keywords = "Health disparities, Healthcare disparities, Implicit bias, Qualitative research, Unconscious bias",
author = "Gonzalez, {Cristina M.} and Deno, {Maria L.} and Emily Kintzer and Marantz, {Paul R.} and Lypson, {Monica L.} and McKee, {Melissa D.}",
year = "2018",
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language = "English (US)",
journal = "Patient Education and Counseling",
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T2 - Implications for curriculum development

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AU - Deno, Maria L.

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AU - Lypson, Monica L.

AU - McKee, Melissa D.

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N2 - Objective: Patients describe feelings of bias and prejudice in clinical encounters; however, their perspectives on restoring the encounter once bias is perceived are not known. Implicit bias has emerged as a target for curricular interventions. In order to inform the design of novel patient-centered curricular interventions, this study explores patients’ perceptions of bias, and suggestions for restoring relationships if bias is perceived. Methods: The authors conducted bilingual focus groups with purposive sampling of self-identified Black and Latino community members in the US. Data were analyzed using grounded theory. Results: Ten focus groups (in English (6) and Spanish (4)) with N = 74 participants occurred. Data analysis revealed multiple influences patients’ perception of bias in their physician encounters. The theory emerging from the analysis suggests if bias is perceived, the outcome of the encounter can still be positive. A positive or negative outcome depends on whether the physician acknowledges this perceived bias or not, and his or her subsequent actions. Conclusions: Participant lived experience and physician behaviors influence perceptions of bias, however clinical relationships can be restored following perceived bias. Practice implications: Providers might benefit from skill development in the recognition and acknowledgement of perceived bias in order to restore patient-provider relationships.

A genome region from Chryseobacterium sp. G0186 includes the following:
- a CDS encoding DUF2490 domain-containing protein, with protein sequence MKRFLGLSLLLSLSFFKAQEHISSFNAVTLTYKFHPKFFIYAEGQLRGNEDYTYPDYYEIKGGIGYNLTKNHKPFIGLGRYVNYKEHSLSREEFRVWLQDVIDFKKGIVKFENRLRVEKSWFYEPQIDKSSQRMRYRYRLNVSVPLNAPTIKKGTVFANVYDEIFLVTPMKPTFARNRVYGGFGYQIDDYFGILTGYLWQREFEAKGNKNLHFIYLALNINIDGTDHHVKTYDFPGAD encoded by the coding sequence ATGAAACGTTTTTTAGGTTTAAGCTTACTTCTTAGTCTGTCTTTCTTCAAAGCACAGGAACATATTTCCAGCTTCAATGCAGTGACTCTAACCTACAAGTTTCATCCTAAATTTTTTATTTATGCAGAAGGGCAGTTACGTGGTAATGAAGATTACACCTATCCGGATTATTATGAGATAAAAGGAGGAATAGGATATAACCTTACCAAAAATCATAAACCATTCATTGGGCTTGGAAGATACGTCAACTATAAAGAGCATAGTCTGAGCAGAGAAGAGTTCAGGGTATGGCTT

AB - Objective: Patients describe feelings of bias and prejudice in clinical encounters; however, their perspectives on restoring the encounter once bias is perceived are not known. Implicit bias has emerged as a target for curricular interventions. In order to inform the design of novel patient-centered curricular interventions, this study explores patients’ perceptions of bias, and suggestions for restoring relationships if bias is perceived. Methods: The authors conducted bilingual focus groups with purposive sampling of self-identified Black and Latino community members in the US. Data were analyzed using grounded theory. Results: Ten focus groups (in English (6) and Spanish (4)) with N = 74 participants occurred. Data analysis revealed multiple influences patients’ perception of bias in their physician encounters. The theory emerging from the analysis suggests if bias is perceived, the outcome of the encounter can still be positive. A positive or negative outcome depends on whether the physician acknowledges this perceived bias or not, and his or her subsequent actions. Conclusions: Participant lived experience and physician behaviors influence perceptions of bias, however clinical relationships can be restored following perceived bias. Practice implications: Providers might benefit from skill development in the recognition and acknowledgement of perceived bias in order to restore patient-provider relationships.